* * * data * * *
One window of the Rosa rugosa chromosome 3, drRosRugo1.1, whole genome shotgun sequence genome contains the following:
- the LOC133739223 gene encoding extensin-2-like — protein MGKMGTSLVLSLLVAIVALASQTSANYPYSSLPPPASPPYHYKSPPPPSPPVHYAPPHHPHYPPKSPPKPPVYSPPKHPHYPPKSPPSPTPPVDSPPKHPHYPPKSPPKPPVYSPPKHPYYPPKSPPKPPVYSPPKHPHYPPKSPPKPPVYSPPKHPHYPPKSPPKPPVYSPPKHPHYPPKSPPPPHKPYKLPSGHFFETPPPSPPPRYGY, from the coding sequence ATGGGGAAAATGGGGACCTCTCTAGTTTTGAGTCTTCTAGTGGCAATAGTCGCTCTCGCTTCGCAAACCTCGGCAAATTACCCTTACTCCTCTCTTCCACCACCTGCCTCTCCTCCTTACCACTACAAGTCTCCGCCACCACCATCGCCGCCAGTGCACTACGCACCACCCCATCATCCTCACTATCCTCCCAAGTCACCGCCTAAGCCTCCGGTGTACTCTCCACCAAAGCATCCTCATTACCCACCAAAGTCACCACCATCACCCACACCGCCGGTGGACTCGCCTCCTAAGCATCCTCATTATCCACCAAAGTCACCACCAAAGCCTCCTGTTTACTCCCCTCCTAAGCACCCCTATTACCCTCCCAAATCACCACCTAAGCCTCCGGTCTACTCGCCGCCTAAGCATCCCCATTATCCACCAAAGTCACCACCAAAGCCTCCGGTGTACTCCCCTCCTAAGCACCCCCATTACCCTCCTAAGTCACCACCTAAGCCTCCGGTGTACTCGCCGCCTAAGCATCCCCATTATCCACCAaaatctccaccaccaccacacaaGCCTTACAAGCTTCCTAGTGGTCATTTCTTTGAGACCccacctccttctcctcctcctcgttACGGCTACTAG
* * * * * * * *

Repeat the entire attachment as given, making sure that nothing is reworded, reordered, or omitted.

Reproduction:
One window of the Rosa rugosa chromosome 3, drRosRugo1.1, whole genome shotgun sequence genome contains the following:
- the LOC133739223 gene encoding extensin-2-like — protein MGKMGTSLVLSLLVAIVALASQTSANYPYSSLPPPASPPYHYKSPPPPSPPVHYAPPHHPHYPPKSPPKPPVYSPPKHPHYPPKSPPSPTPPVDSPPKHPHYPPKSPPKPPVYSPPKHPYYPPKSPPKPPVYSPPKHPHYPPKSPPKPPVYSPPKHPHYPPKSPPKPPVYSPPKHPHYPPKSPPPPHKPYKLPSGHFFETPPPSPPPRYGY, from the coding sequence ATGGGGAAAATGGGGACCTCTCTAGTTTTGAGTCTTCTAGTGGCAATAGTCGCTCTCGCTTCGCAAACCTCGGCAAATTACCCTTACTCCTCTCTTCCACCACCTGCCTCTCCTCCTTACCACTACAAGTCTCCGCCACCACCATCGCCGCCAGTGCACTACGCACCACCCCATCATCCTCACTATCCTCCCAAGTCACCGCCTAAGCCTCCGGTGTACTCTCCACCAAAGCATCCTCATTACCCACCAAAGTCACCACCATCACCCACACCGCCGGTGGACTCGCCTCCTAAGCATCCTCATTATCCACCAAAGTCACCACCAAAGCCTCCTGTTTACTCCCCTCCTAAGCACCCCTATTACCCTCCCAAATCACCACCTAAGCCTCCGGTCTACTCGCCGCCTAAGCATCCCCATTATCCACCAAAGTCACCACCAAAGCCTCCGGTGTACTCCCCTCCTAAGCACCCCCATTACCCTCCTAAGTCACCACCTAAGCCTCCGGTGTACTCGCCGCCTAAGCATCCCCATTATCCACCAaaatctccaccaccaccacacaaGCCTTACAAGCTTCCTAGTGGTCATTTCTTTGAGACCccacctccttctcctcctcctcgttACGGCTACTAG